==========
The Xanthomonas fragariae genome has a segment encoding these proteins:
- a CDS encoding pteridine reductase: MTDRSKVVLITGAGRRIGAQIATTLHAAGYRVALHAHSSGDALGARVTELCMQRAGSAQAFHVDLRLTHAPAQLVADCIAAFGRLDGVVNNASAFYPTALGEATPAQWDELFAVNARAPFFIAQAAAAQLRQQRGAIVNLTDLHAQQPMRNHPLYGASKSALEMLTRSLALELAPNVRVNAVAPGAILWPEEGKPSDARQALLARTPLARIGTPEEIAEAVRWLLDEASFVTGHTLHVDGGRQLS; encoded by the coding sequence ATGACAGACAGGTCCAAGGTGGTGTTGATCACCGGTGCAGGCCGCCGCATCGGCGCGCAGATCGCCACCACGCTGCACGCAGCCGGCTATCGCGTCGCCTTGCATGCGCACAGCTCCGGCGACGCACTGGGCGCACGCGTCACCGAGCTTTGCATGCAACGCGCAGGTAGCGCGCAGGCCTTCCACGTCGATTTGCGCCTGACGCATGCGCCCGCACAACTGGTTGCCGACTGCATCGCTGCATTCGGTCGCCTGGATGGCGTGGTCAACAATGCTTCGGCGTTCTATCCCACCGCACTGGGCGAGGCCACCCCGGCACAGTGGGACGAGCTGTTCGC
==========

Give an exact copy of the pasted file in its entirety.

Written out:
The Xanthomonas fragariae genome has a segment encoding these proteins:
- a CDS encoding pteridine reductase: MTDRSKVVLITGAGRRIGAQIATTLHAAGYRVALHAHSSGDALGARVTELCMQRAGSAQAFHVDLRLTHAPAQLVADCIAAFGRLDGVVNNASAFYPTALGEATPAQWDELFAVNARAPFFIAQAAAAQLRQQRGAIVNLTDLHAQQPMRNHPLYGASKSALEMLTRSLALELAPNVRVNAVAPGAILWPEEGKPSDARQALLARTPLARIGTPEEIAEAVRWLLDEASFVTGHTLHVDGGRQLS; encoded by the coding sequence ATGACAGACAGGTCCAAGGTGGTGTTGATCACCGGTGCAGGCCGCCGCATCGGCGCGCAGATCGCCACCACGCTGCACGCAGCCGGCTATCGCGTCGCCTTGCATGCGCACAGCTCCGGCGACGCACTGGGCGCACGCGTCACCGAGCTTTGCATGCAACGCGCAGGTAGCGCGCAGGCCTTCCACGTCGATTTGCGCCTGACGCATGCGCCCGCACAACTGGTTGCCGACTGCATCGCTGCATTCGGTCGCCTGGATGGCGTGGTCAACAATGCTTCGGCGTTCTATCCCACCGCACTGGGCGAGGCCACCCCGGCACAGTGGGACGAGCTGTTCGC